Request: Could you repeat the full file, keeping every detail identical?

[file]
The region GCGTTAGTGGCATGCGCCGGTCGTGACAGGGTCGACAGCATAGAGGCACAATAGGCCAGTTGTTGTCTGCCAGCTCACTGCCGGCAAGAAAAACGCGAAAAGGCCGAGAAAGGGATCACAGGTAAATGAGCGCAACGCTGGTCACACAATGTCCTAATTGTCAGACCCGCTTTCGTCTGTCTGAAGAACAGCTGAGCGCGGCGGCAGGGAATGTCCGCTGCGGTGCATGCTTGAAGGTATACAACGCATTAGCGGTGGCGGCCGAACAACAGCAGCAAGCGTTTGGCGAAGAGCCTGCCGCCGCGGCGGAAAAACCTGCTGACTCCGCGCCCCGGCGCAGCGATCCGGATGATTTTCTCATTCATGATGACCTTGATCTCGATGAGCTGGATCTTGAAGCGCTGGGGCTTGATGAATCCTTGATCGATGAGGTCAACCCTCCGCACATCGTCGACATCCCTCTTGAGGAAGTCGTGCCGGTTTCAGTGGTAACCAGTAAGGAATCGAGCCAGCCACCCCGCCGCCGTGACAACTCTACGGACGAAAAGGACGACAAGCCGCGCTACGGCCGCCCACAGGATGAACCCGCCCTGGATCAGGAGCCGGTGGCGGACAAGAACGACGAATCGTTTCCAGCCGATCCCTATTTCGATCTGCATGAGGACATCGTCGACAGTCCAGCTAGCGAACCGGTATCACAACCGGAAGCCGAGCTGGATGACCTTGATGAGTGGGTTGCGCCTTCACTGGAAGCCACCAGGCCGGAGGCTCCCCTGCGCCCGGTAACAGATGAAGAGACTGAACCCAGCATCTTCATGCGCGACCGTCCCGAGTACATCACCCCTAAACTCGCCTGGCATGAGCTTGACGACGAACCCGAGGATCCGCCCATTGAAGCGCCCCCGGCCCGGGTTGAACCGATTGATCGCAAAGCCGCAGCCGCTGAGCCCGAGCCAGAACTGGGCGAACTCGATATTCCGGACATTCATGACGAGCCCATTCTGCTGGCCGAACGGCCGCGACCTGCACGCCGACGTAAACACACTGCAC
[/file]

The region GCGTTAGTGGCATGCGCCGGTCGTGACAGGGTCGACAGCATAGAGGCACAATAGGCCAGTTGTTGTCTGCCAGCTCACTGCCGGCAAGAAAAACGCGAAAAGGCCGAGAAAGGGATCACAGGTAAATGAGCGCAACGCTGGTCACACAATGTCCTAATTGTCAGACCCGCTTTCGTCTGTCTGAAGAACAGCTGAGCGCGGCGGCAGGGAATGTCCGCTGCGGTGCATGCTTGAAGGTATACAACGCATTAGCGGTGGCGGCCGAACAACAGCAGCAAGCGTTTGGCGAAGAGCCTGCCGCCGCGGCGGAAAAACCTGCTGACTCCGCGCCCCGGCGCAGCGATCCGGATGATTTTCTCATTCATGATGACCTTGATCTCGATGAGCTGGATCTTGAAGCGCTGGGGCTTGATGAATCCTTGATCGATGAGGTCAACCCTCCGCACATCGTCGACATCCCTCTTGAGGAAGTCGTGCCGGTTTCAGTGGTAACCAGTAAGGAATCGAGCCAGCCACCCCGCCGCCGTGACAACTCTACGGACGAAAAGGACGACAAGCCGCGCTACGGCCGCCCACAGGATGAACCCGCCCTGGATCAGGAGCCGGTGGCGGACAAGAACGACGAATCGTTTCCAGCCGATCCCTATTTCGATCTGCATGAGGACATCGTCGACAGTCCAGCTAGCGAACCGGTATCACAACCGGAAGCCGAGCTGGATGACCTTGATGAGTGGGTTGCGCCTTCACTGGAAGCCACCAGGCCGGAGGCTCCCCTGCGCCCGGTAACAGATGAAGAGACTGAACCCAGCATCTTCATGCGCGACCGTCCCGAGTACATCACCCCTAAACTCGCCTGGCATGAGCTTGACGACGAACCCGAGGATCCGCCCATTGAAGCGCCCCCGGCCCGGGTTGAACCGATTGATCGCAAAGCCGCAGCCGCTGAGCCCGAGCCAGAACTGGGCGAACTCGATATTCCGGACATTCATGACGAGCCCATTCTGCTGGCCGAACGGCCGCGACCTGCACGCCGACGTAAACACACTGCAC